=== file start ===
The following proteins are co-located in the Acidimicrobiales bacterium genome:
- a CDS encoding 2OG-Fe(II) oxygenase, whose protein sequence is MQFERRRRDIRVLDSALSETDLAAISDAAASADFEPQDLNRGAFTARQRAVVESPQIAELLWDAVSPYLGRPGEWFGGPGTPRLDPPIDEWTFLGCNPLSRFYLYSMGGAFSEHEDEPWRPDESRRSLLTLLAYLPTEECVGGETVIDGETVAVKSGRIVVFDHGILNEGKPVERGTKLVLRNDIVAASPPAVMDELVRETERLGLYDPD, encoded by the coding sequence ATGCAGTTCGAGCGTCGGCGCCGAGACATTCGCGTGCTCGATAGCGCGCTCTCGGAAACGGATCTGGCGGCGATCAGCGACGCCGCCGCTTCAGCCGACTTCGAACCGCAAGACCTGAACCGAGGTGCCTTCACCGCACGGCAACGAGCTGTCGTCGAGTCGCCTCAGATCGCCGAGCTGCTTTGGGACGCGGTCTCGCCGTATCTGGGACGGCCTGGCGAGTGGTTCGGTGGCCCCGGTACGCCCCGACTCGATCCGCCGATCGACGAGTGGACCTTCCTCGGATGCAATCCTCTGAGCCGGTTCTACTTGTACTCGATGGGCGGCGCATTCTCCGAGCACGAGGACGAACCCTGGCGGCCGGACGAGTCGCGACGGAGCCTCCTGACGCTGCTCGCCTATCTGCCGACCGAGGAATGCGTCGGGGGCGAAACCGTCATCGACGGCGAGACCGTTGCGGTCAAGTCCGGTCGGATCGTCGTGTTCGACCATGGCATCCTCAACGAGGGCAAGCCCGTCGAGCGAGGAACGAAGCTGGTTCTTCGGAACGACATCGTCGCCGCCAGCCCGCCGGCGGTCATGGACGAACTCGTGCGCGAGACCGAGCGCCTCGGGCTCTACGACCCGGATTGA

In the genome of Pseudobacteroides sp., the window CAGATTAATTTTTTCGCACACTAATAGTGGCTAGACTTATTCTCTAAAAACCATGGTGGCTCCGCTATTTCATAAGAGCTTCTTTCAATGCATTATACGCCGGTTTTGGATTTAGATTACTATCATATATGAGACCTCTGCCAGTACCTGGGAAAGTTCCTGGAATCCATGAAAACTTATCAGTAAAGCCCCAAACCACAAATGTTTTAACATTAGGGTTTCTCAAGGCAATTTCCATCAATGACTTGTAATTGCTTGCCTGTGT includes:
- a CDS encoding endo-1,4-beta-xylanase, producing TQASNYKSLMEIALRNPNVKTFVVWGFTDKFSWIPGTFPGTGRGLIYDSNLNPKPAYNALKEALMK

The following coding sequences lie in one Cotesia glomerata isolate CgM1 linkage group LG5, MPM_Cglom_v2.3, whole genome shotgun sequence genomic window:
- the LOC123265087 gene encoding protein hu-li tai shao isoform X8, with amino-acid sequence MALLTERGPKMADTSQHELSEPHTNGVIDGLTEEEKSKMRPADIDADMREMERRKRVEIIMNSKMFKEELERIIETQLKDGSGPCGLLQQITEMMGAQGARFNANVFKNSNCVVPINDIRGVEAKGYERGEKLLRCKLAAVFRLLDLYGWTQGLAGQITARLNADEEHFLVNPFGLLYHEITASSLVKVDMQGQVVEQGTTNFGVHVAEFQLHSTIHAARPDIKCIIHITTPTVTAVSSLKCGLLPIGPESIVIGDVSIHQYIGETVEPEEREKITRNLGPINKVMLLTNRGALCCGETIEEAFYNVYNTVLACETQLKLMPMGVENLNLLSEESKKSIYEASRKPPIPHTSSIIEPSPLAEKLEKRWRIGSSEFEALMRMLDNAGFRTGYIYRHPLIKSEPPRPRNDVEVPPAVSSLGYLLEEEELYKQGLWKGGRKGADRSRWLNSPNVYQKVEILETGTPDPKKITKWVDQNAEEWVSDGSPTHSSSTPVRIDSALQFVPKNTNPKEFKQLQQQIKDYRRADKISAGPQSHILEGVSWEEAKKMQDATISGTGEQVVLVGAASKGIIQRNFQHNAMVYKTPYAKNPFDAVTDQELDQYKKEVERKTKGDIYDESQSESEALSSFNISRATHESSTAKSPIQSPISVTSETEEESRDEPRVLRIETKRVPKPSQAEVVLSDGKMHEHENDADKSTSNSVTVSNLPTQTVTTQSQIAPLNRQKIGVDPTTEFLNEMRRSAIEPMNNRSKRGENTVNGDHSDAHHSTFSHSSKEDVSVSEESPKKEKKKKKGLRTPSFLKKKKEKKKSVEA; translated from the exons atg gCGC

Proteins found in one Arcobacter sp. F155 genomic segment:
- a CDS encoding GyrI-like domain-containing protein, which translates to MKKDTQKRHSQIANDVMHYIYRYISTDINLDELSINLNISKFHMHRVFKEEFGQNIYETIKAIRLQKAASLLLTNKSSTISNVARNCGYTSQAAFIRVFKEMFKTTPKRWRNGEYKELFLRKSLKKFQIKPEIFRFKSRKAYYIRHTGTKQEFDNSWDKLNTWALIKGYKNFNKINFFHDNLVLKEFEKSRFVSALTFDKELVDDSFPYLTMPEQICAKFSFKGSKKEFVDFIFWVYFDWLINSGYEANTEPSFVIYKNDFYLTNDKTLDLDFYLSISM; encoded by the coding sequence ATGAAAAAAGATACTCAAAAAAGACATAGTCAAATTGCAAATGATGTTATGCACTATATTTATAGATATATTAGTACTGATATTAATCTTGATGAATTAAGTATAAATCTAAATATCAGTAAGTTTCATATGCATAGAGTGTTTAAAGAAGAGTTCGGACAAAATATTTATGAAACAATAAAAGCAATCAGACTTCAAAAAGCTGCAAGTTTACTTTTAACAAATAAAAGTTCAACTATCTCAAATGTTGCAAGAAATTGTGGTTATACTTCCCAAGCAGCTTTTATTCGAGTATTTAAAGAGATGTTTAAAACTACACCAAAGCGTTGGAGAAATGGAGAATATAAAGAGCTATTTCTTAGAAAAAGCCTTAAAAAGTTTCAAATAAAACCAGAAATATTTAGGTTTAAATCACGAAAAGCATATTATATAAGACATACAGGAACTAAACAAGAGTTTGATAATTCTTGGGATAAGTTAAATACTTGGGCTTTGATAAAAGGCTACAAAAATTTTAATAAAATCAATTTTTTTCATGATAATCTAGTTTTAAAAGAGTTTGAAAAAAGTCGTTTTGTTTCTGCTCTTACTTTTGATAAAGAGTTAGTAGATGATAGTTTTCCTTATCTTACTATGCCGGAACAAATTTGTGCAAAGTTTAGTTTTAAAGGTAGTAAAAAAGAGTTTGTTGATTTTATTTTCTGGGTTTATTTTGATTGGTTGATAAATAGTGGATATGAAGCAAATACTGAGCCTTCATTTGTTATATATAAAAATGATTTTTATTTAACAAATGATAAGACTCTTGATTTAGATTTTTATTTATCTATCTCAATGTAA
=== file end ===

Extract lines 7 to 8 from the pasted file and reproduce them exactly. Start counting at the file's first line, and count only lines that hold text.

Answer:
Proteins found in one Arcobacter sp. F155 genomic segment:
- a CDS encoding GyrI-like domain-containing protein, which translates to MKKDTQKRHSQIANDVMHYIYRYISTDINLDELSINLNISKFHMHRVFKEEFGQNIYETIKAIRLQKAASLLLTNKSSTISNVARNCGYTSQAAFIRVFKEMFKTTPKRWRNGEYKELFLRKSLKKFQIKPEIFRFKSRKAYYIRHTGTKQEFDNSWDKLNTWALIKGYKNFNKINFFHDNLVLKEFEKSRFVSALTFDKELVDDSFPYLTMPEQICAKFSFKGSKKEFVDFIFWVYFDWLINSGYEANTEPSFVIYKNDFYLTNDKTLDLDFYLSISM; encoded by the coding sequence ATGAAAAAAGATACTCAAAAAAGACATAGTCAAATTGCAAATGATGTTATGCACTATATTTATAGATATATTAGTACTGATATTAATCTTGATGAATTAAGTATAAATCTAAATATCAGTAAGTTTCATATGCATAGAGTGTTTAAAGAAGAGTTCGGACAAAATATTTATGAAACAATAAAAGCAATCAGACTTCAAAAAGCTGCAAGTTTACTTTTAACAAATAAAAGTTCAACTATCTCAAATGTTGCAAGAAATTGTGGTTATACTTCCCAAGCAGCTTTTATTCGAGTATTTAAAGAGATGTTTAAAACTACACCAAAGCGTTGGAGAAATGGAGAATATAAAGAGCTATTTCTTAGAAAAAGCCTTAAAAAGTTTCAAATAAAACCAGAAATATTTAGGTTTAAATCACGAAAAGCATATTATATAAGACATACAGGAACTAAACAAGAGTTTGATAATTCTTGGGATAAGTTAAATACTTGGGCTTTGATAAAAGGCTACAAAAATTTTAATAAAATCAATTTTTTTCATGATAATCTAGTTTTAAAAGAGTTTGAAAAAAGTCGTTTTGTTTCTGCTCTTACTTTTGATAAAGAGTTAGTAGATGATAGTTTTCCTTATCTTACTATGCCGGAACAAATTTGTGCAAAGTTTAGTTTTAAAGGTAGTAAAAAAGAGTTTGTTGATTTTATTTTCTGGGTTTATTTTGATTGGTTGATAAATAGTGGATATGAAGCAAATACTGAGCCTTCATTTGTTATATATAAAAATGATTTTTATTTAACAAATGATAAGACTCTTGATTTAGATTTTTATTTATCTATCTCAATGTAA